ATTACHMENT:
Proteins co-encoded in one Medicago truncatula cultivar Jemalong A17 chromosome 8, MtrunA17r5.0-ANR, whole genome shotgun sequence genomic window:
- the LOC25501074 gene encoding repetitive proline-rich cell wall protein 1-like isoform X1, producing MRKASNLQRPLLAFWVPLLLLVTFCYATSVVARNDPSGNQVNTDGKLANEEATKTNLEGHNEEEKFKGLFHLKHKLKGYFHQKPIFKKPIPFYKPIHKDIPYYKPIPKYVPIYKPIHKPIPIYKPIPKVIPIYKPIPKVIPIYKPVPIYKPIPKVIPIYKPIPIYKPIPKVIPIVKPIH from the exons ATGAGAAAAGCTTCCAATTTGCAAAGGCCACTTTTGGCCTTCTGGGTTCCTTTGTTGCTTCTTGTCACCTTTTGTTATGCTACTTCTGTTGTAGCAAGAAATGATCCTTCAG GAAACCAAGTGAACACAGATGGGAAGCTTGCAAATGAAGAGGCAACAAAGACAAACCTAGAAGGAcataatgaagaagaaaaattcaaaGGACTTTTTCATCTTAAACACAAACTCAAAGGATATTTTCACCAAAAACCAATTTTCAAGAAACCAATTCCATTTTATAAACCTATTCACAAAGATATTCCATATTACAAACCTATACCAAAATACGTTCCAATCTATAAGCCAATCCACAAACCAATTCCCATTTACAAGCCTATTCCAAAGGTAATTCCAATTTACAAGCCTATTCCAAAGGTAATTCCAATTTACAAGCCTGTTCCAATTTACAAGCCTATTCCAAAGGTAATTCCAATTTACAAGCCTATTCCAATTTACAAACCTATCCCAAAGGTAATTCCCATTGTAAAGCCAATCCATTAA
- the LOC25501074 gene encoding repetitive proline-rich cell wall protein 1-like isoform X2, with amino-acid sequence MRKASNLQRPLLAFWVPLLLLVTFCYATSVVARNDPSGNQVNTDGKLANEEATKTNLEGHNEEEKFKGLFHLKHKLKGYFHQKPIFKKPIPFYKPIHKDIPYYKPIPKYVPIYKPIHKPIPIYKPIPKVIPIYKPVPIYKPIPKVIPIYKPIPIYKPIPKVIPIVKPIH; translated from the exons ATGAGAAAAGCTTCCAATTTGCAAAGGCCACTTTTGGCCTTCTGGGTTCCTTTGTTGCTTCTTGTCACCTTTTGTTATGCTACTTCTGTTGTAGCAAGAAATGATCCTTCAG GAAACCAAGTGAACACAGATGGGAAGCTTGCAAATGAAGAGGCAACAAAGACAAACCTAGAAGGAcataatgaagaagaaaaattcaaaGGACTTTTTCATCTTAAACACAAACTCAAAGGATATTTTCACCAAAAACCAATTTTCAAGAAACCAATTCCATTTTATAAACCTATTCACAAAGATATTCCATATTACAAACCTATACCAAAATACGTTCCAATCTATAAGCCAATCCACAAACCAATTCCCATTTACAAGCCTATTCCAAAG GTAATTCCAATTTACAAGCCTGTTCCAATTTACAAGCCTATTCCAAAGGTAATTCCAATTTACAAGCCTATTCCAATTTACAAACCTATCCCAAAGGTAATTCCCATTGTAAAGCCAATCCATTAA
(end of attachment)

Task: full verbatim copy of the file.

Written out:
Proteins co-encoded in one Medicago truncatula cultivar Jemalong A17 chromosome 8, MtrunA17r5.0-ANR, whole genome shotgun sequence genomic window:
- the LOC25501074 gene encoding repetitive proline-rich cell wall protein 1-like isoform X1, producing MRKASNLQRPLLAFWVPLLLLVTFCYATSVVARNDPSGNQVNTDGKLANEEATKTNLEGHNEEEKFKGLFHLKHKLKGYFHQKPIFKKPIPFYKPIHKDIPYYKPIPKYVPIYKPIHKPIPIYKPIPKVIPIYKPIPKVIPIYKPVPIYKPIPKVIPIYKPIPIYKPIPKVIPIVKPIH from the exons ATGAGAAAAGCTTCCAATTTGCAAAGGCCACTTTTGGCCTTCTGGGTTCCTTTGTTGCTTCTTGTCACCTTTTGTTATGCTACTTCTGTTGTAGCAAGAAATGATCCTTCAG GAAACCAAGTGAACACAGATGGGAAGCTTGCAAATGAAGAGGCAACAAAGACAAACCTAGAAGGAcataatgaagaagaaaaattcaaaGGACTTTTTCATCTTAAACACAAACTCAAAGGATATTTTCACCAAAAACCAATTTTCAAGAAACCAATTCCATTTTATAAACCTATTCACAAAGATATTCCATATTACAAACCTATACCAAAATACGTTCCAATCTATAAGCCAATCCACAAACCAATTCCCATTTACAAGCCTATTCCAAAGGTAATTCCAATTTACAAGCCTATTCCAAAGGTAATTCCAATTTACAAGCCTGTTCCAATTTACAAGCCTATTCCAAAGGTAATTCCAATTTACAAGCCTATTCCAATTTACAAACCTATCCCAAAGGTAATTCCCATTGTAAAGCCAATCCATTAA
- the LOC25501074 gene encoding repetitive proline-rich cell wall protein 1-like isoform X2, with amino-acid sequence MRKASNLQRPLLAFWVPLLLLVTFCYATSVVARNDPSGNQVNTDGKLANEEATKTNLEGHNEEEKFKGLFHLKHKLKGYFHQKPIFKKPIPFYKPIHKDIPYYKPIPKYVPIYKPIHKPIPIYKPIPKVIPIYKPVPIYKPIPKVIPIYKPIPIYKPIPKVIPIVKPIH; translated from the exons ATGAGAAAAGCTTCCAATTTGCAAAGGCCACTTTTGGCCTTCTGGGTTCCTTTGTTGCTTCTTGTCACCTTTTGTTATGCTACTTCTGTTGTAGCAAGAAATGATCCTTCAG GAAACCAAGTGAACACAGATGGGAAGCTTGCAAATGAAGAGGCAACAAAGACAAACCTAGAAGGAcataatgaagaagaaaaattcaaaGGACTTTTTCATCTTAAACACAAACTCAAAGGATATTTTCACCAAAAACCAATTTTCAAGAAACCAATTCCATTTTATAAACCTATTCACAAAGATATTCCATATTACAAACCTATACCAAAATACGTTCCAATCTATAAGCCAATCCACAAACCAATTCCCATTTACAAGCCTATTCCAAAG GTAATTCCAATTTACAAGCCTGTTCCAATTTACAAGCCTATTCCAAAGGTAATTCCAATTTACAAGCCTATTCCAATTTACAAACCTATCCCAAAGGTAATTCCCATTGTAAAGCCAATCCATTAA